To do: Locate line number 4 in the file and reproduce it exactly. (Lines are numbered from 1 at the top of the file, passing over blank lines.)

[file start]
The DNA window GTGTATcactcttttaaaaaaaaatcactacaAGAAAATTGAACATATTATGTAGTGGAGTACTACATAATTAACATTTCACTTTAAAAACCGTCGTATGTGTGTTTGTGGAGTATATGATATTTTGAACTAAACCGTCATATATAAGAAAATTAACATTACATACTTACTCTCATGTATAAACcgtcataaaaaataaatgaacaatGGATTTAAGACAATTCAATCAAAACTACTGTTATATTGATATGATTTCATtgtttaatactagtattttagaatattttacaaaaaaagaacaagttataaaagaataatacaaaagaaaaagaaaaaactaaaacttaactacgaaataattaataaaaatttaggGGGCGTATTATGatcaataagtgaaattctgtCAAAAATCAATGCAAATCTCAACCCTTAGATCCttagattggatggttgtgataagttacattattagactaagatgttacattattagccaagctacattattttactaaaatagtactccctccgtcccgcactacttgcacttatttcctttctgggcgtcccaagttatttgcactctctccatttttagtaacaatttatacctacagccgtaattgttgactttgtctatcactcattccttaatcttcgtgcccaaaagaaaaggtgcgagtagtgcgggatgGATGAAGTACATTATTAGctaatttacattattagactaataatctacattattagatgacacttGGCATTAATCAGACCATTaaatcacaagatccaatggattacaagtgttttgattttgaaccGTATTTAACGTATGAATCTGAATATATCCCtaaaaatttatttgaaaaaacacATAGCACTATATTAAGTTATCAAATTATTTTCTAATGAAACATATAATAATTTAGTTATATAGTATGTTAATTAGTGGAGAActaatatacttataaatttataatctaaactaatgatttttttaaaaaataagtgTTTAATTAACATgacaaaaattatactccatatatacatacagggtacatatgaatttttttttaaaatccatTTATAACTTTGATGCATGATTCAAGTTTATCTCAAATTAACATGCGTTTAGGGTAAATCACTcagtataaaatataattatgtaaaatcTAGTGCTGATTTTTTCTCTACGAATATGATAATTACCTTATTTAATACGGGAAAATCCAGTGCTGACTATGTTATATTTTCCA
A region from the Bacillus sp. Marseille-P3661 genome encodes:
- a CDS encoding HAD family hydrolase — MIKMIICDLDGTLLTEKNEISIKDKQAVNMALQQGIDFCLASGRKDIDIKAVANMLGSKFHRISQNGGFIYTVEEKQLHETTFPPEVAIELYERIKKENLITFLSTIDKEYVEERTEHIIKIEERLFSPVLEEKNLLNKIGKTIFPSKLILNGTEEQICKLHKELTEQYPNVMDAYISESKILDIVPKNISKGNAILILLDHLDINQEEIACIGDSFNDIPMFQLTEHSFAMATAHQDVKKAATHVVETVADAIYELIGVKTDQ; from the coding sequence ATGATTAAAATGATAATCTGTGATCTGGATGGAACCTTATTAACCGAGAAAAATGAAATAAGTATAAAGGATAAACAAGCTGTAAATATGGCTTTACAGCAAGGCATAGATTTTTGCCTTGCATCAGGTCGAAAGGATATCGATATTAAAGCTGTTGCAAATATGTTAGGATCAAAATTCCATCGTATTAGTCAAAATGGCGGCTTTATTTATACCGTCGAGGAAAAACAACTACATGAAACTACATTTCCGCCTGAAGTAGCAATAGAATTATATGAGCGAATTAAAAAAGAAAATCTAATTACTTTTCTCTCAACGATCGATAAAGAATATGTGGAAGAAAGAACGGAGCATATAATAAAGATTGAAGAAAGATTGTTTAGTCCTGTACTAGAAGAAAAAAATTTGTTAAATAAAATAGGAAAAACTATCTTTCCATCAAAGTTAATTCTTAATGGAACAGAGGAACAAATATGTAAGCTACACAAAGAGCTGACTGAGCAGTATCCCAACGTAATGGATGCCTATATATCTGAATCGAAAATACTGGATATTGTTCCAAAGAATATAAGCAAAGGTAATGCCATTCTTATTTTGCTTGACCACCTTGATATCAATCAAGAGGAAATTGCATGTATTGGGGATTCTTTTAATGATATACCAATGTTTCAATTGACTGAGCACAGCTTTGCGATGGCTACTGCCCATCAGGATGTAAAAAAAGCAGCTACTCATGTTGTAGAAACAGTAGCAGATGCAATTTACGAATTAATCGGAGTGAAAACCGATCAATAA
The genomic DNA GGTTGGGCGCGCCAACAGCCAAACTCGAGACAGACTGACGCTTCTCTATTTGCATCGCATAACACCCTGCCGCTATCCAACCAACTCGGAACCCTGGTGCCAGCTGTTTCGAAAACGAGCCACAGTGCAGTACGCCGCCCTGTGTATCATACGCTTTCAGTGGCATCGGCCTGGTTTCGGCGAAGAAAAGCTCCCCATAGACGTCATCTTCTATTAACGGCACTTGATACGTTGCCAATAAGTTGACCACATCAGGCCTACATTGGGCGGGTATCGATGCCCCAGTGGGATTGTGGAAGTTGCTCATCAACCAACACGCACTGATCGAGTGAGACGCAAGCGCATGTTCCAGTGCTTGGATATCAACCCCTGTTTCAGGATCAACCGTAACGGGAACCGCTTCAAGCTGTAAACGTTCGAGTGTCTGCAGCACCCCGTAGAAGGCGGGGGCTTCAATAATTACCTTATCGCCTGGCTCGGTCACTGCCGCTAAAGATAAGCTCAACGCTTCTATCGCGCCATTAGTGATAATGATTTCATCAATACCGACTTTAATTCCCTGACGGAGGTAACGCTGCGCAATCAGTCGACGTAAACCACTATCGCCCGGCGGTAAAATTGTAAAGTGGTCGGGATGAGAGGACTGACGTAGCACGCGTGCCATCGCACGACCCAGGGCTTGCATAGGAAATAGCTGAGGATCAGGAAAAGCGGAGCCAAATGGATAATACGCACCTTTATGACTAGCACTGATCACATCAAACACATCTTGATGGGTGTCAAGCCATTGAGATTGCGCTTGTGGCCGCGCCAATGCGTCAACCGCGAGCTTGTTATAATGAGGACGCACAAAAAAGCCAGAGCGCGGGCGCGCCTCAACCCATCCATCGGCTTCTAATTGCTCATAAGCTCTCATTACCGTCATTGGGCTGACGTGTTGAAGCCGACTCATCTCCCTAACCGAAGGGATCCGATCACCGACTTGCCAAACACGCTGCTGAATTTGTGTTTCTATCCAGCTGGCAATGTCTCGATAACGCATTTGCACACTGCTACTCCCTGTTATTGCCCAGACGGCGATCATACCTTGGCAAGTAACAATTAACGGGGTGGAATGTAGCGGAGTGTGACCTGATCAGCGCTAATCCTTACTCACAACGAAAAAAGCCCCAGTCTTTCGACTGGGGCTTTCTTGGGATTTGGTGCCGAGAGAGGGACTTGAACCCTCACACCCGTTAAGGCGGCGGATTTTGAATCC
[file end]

The genomic DNA GGTTGGGCGCGCCAACAGCCAAACTCGAGACAGACTGACGCTTCTCTATTTGCATCGCATAACACCCTGCCGCTATCCAACCAACTCGGAACCCTGGTGCCAGCTGTTTCGAAAACGAGCCACAGTGCAGTACGCCGCCCTGTGTATCATACGCTTTCAGTGGCATCGGCCTGGTTTCGGCGAAGAAAAGCTCCCCATAGACGTCATCTTCTATTAACGGCACTTGATACGTTGCCAATAAGTTGACCACATCAGGCCTACATTGGGCGGGTATCGATGCCCCAGTGGGATTGTGGAAGTTGCTCATCAACCAACACGCACTGATCGAGTGAGACGCAAGCGCATGTTCCAGTGCTTGGATATCAACCCCTGTTTCAGGATCAACCGTAACGGGAACCGCTTCAAGCTGTAAACGTTCGAGTGTCTGCAGCACCCCGTAGAAGGCGGGGGCTTCAATAATTACCTTATCGCCTGGCTCGGTCACTGCCGCTAAAGATAAGCTCAACGCTTCTATCGCGCCATTAGTGATAATGATTTCATCAATACCGACTTTAATTCCCTGACGGAGGTAACGCTGCGCAATCAGTCGACGTAAACCACTATCGCCCGGCGGTAAAATTGTAAAGTGGTCGGGATGAGAGGACTGACGTAGCACGCGTGCCATCGCACGACCCAGGGCTTGCATAGGAAATAGCTGAGGATCAGGAAAAGCGGAGCCAAATGGATAATACGCACCTTTATGACTAGCACTGATCACATCAAACACATCTTGATGGGTGTCAAGCCATTGAGATTGCGCTTGTGGCCGCGCCAATGCGTCAACCGCGAGCTTGTTATAATGAGGACGCACAAAAAAGCCAGAGCGCGGGCGCGCCTCAACCCATCCATCGGCTTCTAATTGCTCATAAGCTCTCATTACCGTCATTGGGCTGACGTGTTGAAGCCGACTCATCTCCCTAACCGAAGGGATCCGATCACCGACTTGCCAAACACGCTGCTGAATTTGTGTTTCTATCCAGCTGGCAATGTCTCGATAACGCATTTGCACACTGCTACTCCCTGTTATTGCCCAGACGGCGATCATACCTTGGCAAGTAACAATTAACGGGGTGGAATGTAGCGGAGTGTGACCTGATCAGCGCTAATCCTTACTCACAACGAAAAAAGCCCCAGTCTTTCGACTGGGGCTTTCTTGGGATTTGGTGCCGAGAGAGGGACTTGAACCCTCACACCCGTTAAGGCGGCGGATTTTGAATCC